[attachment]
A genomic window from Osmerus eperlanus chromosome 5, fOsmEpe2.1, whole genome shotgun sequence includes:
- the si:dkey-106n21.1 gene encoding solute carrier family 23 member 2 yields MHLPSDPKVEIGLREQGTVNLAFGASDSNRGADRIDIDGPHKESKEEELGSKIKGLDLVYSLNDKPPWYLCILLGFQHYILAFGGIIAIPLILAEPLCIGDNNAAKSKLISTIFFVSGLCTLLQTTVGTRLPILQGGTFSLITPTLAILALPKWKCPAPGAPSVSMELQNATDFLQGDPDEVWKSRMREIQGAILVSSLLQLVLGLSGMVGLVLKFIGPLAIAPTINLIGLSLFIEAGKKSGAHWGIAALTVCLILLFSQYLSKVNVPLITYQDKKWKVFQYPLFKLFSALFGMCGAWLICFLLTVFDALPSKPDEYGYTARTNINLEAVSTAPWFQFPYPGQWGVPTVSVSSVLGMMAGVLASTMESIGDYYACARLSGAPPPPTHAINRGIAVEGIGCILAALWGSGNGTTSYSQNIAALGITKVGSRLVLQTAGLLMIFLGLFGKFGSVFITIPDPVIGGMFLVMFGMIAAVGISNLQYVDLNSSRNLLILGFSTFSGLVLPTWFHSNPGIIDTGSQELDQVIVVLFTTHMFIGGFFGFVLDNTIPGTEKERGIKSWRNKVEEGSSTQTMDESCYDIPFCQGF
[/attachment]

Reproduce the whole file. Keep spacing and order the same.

A genomic window from Osmerus eperlanus chromosome 5, fOsmEpe2.1, whole genome shotgun sequence includes:
- the si:dkey-106n21.1 gene encoding solute carrier family 23 member 2 yields MHLPSDPKVEIGLREQGTVNLAFGASDSNRGADRIDIDGPHKESKEEELGSKIKGLDLVYSLNDKPPWYLCILLGFQHYILAFGGIIAIPLILAEPLCIGDNNAAKSKLISTIFFVSGLCTLLQTTVGTRLPILQGGTFSLITPTLAILALPKWKCPAPGAPSVSMELQNATDFLQGDPDEVWKSRMREIQGAILVSSLLQLVLGLSGMVGLVLKFIGPLAIAPTINLIGLSLFIEAGKKSGAHWGIAALTVCLILLFSQYLSKVNVPLITYQDKKWKVFQYPLFKLFSALFGMCGAWLICFLLTVFDALPSKPDEYGYTARTNINLEAVSTAPWFQFPYPGQWGVPTVSVSSVLGMMAGVLASTMESIGDYYACARLSGAPPPPTHAINRGIAVEGIGCILAALWGSGNGTTSYSQNIAALGITKVGSRLVLQTAGLLMIFLGLFGKFGSVFITIPDPVIGGMFLVMFGMIAAVGISNLQYVDLNSSRNLLILGFSTFSGLVLPTWFHSNPGIIDTGSQELDQVIVVLFTTHMFIGGFFGFVLDNTIPGTEKERGIKSWRNKVEEGSSTQTMDESCYDIPFCQGF